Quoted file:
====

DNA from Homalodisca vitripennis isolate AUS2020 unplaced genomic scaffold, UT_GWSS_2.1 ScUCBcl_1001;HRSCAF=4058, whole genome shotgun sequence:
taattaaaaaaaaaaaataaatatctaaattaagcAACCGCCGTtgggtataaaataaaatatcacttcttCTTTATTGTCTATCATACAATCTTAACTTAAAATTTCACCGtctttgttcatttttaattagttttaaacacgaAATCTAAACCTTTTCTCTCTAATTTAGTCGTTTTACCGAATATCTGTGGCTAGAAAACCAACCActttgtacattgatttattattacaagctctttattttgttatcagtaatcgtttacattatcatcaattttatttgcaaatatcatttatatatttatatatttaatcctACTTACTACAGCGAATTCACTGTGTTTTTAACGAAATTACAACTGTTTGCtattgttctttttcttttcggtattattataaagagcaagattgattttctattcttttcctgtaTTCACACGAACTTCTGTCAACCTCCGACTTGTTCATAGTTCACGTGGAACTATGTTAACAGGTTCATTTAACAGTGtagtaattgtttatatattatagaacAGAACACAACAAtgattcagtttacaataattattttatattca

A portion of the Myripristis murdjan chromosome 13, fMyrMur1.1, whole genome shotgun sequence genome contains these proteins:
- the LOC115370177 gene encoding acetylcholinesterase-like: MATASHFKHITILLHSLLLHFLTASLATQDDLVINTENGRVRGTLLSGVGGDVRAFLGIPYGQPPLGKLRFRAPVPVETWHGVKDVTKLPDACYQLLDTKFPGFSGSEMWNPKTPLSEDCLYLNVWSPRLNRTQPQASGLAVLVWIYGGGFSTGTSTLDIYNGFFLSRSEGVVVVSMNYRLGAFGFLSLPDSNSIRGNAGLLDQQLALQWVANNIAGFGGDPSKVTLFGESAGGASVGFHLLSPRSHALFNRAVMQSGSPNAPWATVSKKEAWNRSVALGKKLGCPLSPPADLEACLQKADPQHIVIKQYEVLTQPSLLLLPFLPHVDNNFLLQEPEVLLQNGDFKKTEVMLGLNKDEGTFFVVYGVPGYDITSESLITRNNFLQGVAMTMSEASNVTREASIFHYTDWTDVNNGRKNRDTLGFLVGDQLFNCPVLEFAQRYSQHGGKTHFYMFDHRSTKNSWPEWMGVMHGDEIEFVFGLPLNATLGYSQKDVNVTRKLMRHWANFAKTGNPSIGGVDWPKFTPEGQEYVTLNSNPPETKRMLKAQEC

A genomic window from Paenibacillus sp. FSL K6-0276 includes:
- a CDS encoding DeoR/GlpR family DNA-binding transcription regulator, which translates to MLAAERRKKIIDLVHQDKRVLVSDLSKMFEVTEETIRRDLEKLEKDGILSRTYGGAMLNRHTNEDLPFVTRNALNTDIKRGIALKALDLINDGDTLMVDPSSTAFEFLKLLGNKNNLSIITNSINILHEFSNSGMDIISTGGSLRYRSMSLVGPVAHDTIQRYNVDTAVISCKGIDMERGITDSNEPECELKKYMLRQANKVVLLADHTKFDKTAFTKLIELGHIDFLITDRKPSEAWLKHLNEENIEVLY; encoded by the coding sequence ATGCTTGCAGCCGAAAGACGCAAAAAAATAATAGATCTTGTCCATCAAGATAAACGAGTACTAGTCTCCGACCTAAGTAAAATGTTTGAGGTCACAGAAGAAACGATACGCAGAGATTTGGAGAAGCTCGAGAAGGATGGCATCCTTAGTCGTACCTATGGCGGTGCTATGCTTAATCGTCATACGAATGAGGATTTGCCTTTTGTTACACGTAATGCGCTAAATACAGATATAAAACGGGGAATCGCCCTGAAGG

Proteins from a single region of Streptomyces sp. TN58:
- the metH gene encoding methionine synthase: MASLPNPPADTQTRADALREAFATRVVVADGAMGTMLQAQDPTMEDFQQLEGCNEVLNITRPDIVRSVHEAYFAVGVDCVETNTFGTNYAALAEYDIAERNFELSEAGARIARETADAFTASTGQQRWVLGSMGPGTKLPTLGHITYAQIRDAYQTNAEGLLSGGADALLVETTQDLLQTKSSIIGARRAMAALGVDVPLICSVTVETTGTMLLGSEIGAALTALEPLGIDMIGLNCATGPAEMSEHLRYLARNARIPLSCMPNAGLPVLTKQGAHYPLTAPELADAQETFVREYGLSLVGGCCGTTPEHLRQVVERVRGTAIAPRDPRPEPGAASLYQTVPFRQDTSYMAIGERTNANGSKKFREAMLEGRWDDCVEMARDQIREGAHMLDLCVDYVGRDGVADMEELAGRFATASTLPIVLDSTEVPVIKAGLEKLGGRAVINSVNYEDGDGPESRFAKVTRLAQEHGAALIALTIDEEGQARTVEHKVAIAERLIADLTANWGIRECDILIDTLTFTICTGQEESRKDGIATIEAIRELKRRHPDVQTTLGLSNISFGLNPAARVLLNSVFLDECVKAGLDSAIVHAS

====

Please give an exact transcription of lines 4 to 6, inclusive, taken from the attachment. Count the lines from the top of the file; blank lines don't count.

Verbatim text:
- the LOC115370177 gene encoding acetylcholinesterase-like: MATASHFKHITILLHSLLLHFLTASLATQDDLVINTENGRVRGTLLSGVGGDVRAFLGIPYGQPPLGKLRFRAPVPVETWHGVKDVTKLPDACYQLLDTKFPGFSGSEMWNPKTPLSEDCLYLNVWSPRLNRTQPQASGLAVLVWIYGGGFSTGTSTLDIYNGFFLSRSEGVVVVSMNYRLGAFGFLSLPDSNSIRGNAGLLDQQLALQWVANNIAGFGGDPSKVTLFGESAGGASVGFHLLSPRSHALFNRAVMQSGSPNAPWATVSKKEAWNRSVALGKKLGCPLSPPADLEACLQKADPQHIVIKQYEVLTQPSLLLLPFLPHVDNNFLLQEPEVLLQNGDFKKTEVMLGLNKDEGTFFVVYGVPGYDITSESLITRNNFLQGVAMTMSEASNVTREASIFHYTDWTDVNNGRKNRDTLGFLVGDQLFNCPVLEFAQRYSQHGGKTHFYMFDHRSTKNSWPEWMGVMHGDEIEFVFGLPLNATLGYSQKDVNVTRKLMRHWANFAKTGNPSIGGVDWPKFTPEGQEYVTLNSNPPETKRMLKAQEC

A genomic window from Paenibacillus sp. FSL K6-0276 includes:
- a CDS encoding DeoR/GlpR family DNA-binding transcription regulator, which translates to MLAAERRKKIIDLVHQDKRVLVSDLSKMFEVTEETIRRDLEKLEKDGILSRTYGGAMLNRHTNEDLPFVTRNALNTDIKRGIALKALDLINDGDTLMVDPSSTAFEFLKLLGNKNNLSIITNSINILHEFSNSGMDIISTGGSLRYRSMSLVGPVAHDTIQRYNVDTAVISCKGIDMERGITDSNEPECELKKYMLRQANKVVLLADHTKFDKTAFTKLIELGHIDFLITDRKPSEAWLKHLNEENIEVLY; encoded by the coding sequence ATGCTTGCAGCCGAAAGACGCAAAAAAATAATAGATCTTGTCCATCAAGATAAACGAGTACTAGTCTCCGACCTAAGTAAAATGTTTGAGGTCACAGAAGAAACGATACGCAGAGATTTGGAGAAGCTCGAGAAGGATGGCATCCTTAGTCGTACCTATGGCGGTGCTATGCTTAATCGTCATACGAATGAGGATTTGCCTTTTGTTACACGTAATGCGCTAAATACAGATATAAAACGGGGAATCGCCCTGAAGG